Wastwater is Simon Stephens latest play and has just opened at the Royal Court Theatre in London. I attended the second preview night yesterday. It’s a play that has no interval and for 1hr and 40 mins took me on an engrossing journey, where I went through a range of thoughts, feelings and emotions. That to me is a hallmark of a good playwright.
Act 1 is a beautiful act, grappling tenderly with the issue of a foster child departing from the foster parent. It’s poignant, witty and moving. It sets the foundations for this play and some of its themes are carefully woven here, although you’re not aware of them until the end. Tom Sturridge as Harry gives a touching portrayal as the foster “child” leaving. Linda Bassestt is superb as the foster mum, asking akward questions and trying not to reveal how upset she is. To say it’s a “lovely” act might make it sound a bit naff, far from it, really it is “lovely”. Well written dialogue, and acted with a genuineness that is rare to see.
The curtain comes down, rain is heard and then “boom” up goes the curtain on a totally different set, I was amazed at the transformation.
Act 2 it becomes clear pretty soon, isn’t going to be such a “lovely” act. Now I’m in a generic corporate hotel room, with a couple who are there for one reason, sex. However the conversation cleverly weaves partly into the previous scene and the sex never happens. Paul Ready as Mark and Jo McInnes as Lisa like their Act 1 colleagues perform with exceptional skill. Jo McInnes is wickedly brilliant. Throughout this act, Simon Stephens keeps us on our toes, and there are a few surprises.
Act 3 links in subtlety with Acts 1 and 2. It’s quite a disturbing and harrowing act, and yet the ending isn’t. I don’t want to say too much about it as I think you really need to see it. Amanda Hale plays her character Sian menacingly and Sian has to be one of the worst bitches I’ve seen on stage for a long time! Angus Wright’s performance as Jonathan is remarkable. As I was not sure of the nature of the transaction that is occurring at the beginning of this act, I wasn’t sure whether to be sympathetic or reviled by him. Angus Wright created a palpable sense of fear which I’ve never experienced on stage before. A brilliant performance!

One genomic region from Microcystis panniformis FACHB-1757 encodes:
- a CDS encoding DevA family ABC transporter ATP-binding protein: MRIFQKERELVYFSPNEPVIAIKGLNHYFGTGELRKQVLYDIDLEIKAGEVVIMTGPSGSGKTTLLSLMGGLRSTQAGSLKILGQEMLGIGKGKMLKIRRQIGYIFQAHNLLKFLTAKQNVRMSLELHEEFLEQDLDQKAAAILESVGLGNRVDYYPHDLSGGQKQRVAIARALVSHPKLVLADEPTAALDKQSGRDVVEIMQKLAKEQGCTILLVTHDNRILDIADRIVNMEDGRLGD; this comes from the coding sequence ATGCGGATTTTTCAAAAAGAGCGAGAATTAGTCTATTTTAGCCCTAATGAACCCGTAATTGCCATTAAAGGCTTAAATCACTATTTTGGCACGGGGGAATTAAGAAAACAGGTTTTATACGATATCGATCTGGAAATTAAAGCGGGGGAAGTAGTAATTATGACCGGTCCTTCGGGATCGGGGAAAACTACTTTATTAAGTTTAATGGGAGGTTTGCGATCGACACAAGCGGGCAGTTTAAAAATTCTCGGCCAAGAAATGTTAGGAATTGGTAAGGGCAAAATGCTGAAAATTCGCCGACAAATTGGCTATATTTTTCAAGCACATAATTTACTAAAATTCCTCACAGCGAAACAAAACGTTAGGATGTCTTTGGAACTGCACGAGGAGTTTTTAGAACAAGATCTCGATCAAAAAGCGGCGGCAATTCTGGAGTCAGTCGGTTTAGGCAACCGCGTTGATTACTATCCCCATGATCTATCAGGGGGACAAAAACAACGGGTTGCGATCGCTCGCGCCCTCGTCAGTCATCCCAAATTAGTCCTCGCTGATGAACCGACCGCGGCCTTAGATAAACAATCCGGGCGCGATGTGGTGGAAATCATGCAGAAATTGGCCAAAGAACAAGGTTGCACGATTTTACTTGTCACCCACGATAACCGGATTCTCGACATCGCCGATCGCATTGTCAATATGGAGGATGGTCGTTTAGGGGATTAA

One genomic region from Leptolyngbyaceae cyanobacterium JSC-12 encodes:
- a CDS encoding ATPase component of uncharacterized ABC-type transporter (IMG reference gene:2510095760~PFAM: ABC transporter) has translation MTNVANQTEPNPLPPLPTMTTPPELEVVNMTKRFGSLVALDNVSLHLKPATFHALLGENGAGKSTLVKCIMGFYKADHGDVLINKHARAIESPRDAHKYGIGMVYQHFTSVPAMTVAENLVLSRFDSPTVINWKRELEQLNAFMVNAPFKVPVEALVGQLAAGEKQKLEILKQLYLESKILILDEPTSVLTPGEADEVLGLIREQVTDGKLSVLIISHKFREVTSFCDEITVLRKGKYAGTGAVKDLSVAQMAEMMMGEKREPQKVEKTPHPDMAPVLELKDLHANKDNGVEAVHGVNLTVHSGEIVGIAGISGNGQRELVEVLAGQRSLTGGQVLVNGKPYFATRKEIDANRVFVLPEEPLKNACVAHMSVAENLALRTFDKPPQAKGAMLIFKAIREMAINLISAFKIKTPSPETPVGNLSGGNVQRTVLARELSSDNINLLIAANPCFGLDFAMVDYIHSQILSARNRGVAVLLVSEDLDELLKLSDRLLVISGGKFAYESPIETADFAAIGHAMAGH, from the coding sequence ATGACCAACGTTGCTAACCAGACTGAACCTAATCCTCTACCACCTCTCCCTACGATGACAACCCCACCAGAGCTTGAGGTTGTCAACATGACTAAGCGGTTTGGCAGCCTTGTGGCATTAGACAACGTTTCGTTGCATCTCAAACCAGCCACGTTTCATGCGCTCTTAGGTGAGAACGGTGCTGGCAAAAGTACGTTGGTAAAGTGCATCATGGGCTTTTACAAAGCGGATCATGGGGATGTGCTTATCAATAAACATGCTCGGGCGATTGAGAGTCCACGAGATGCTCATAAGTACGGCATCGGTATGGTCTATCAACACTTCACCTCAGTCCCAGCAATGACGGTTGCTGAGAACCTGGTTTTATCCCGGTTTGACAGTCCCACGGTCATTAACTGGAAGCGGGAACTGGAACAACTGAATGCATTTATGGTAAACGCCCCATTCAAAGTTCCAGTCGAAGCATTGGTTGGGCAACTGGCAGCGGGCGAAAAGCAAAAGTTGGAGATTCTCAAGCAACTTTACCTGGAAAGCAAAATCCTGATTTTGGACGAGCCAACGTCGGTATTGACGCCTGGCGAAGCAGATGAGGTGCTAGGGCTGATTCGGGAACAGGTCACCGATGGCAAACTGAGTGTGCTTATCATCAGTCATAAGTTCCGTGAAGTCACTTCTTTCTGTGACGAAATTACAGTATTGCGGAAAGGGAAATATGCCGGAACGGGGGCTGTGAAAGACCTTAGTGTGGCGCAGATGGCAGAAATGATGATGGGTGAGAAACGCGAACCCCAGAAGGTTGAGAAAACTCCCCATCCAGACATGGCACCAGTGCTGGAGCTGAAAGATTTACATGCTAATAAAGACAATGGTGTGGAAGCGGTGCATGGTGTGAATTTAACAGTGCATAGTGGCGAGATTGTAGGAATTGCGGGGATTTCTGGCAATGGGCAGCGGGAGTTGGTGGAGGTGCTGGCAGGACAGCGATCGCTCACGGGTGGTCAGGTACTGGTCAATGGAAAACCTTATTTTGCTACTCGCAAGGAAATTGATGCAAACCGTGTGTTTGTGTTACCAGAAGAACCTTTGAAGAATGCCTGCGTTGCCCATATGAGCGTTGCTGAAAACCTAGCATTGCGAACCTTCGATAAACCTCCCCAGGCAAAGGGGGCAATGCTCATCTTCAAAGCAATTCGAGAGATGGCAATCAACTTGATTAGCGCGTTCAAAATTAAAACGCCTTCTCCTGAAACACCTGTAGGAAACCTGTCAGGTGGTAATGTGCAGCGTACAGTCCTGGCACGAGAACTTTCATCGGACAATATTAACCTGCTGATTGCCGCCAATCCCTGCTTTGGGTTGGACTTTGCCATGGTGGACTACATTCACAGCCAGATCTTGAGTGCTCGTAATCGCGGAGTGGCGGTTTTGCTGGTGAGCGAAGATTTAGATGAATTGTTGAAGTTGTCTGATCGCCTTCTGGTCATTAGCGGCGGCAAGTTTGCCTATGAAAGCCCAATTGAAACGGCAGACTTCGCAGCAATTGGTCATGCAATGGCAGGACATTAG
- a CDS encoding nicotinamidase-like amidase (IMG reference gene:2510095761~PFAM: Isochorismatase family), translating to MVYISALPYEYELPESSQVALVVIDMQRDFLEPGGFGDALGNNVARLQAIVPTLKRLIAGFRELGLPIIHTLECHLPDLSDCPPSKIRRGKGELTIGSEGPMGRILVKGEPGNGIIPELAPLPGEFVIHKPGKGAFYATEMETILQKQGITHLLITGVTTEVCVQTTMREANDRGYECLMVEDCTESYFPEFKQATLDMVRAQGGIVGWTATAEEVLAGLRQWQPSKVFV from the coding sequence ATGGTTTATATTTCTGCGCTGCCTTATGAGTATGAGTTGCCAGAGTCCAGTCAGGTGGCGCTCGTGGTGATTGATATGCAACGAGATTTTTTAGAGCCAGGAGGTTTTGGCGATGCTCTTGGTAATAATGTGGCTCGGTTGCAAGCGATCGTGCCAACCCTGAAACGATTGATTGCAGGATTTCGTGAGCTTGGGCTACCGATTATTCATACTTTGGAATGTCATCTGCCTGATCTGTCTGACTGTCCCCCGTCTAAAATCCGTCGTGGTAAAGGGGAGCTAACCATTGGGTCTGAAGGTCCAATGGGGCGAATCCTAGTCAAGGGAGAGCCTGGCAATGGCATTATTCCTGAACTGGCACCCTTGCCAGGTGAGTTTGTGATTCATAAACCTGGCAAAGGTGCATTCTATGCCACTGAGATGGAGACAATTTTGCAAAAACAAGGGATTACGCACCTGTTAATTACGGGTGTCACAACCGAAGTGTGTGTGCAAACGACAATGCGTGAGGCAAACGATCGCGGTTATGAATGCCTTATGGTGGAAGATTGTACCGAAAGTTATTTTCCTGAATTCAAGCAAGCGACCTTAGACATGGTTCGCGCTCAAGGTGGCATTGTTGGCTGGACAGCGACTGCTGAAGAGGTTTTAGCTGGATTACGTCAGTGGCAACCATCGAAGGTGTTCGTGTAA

Simon Stephens writing is excellent, and seeing how he ties these three acts together and confronts us with several issues and ideas at once, with the motif of Heathrow T5 and aeroplanes shows a playwright that knows their craft.
Why is it called Wastwater then? Well the scripts/programmes for sale were entitles Wastwater and T5. The lake Wastwater is referenced and so it does make sense as to why it’s called just Wastwater. If you listen to the podcast with Simon Stephens and Katie Mitchell you’ll hear more about the play and Simon Stephens love for T5!
Katie Mitchell’s direction is authentic for this play. There’s only ever two characters on stage at any one time (well three briefly in Act 3) and she brings out the inherent feeling of being trapped in each scene, contrasting it skillfully with the roaring sounds of the aeroplanes overhead “escaping”.
Although this was a preview performance, it certainly did not show. If the cast are this good on the second night it bodes very well for the rest of the run.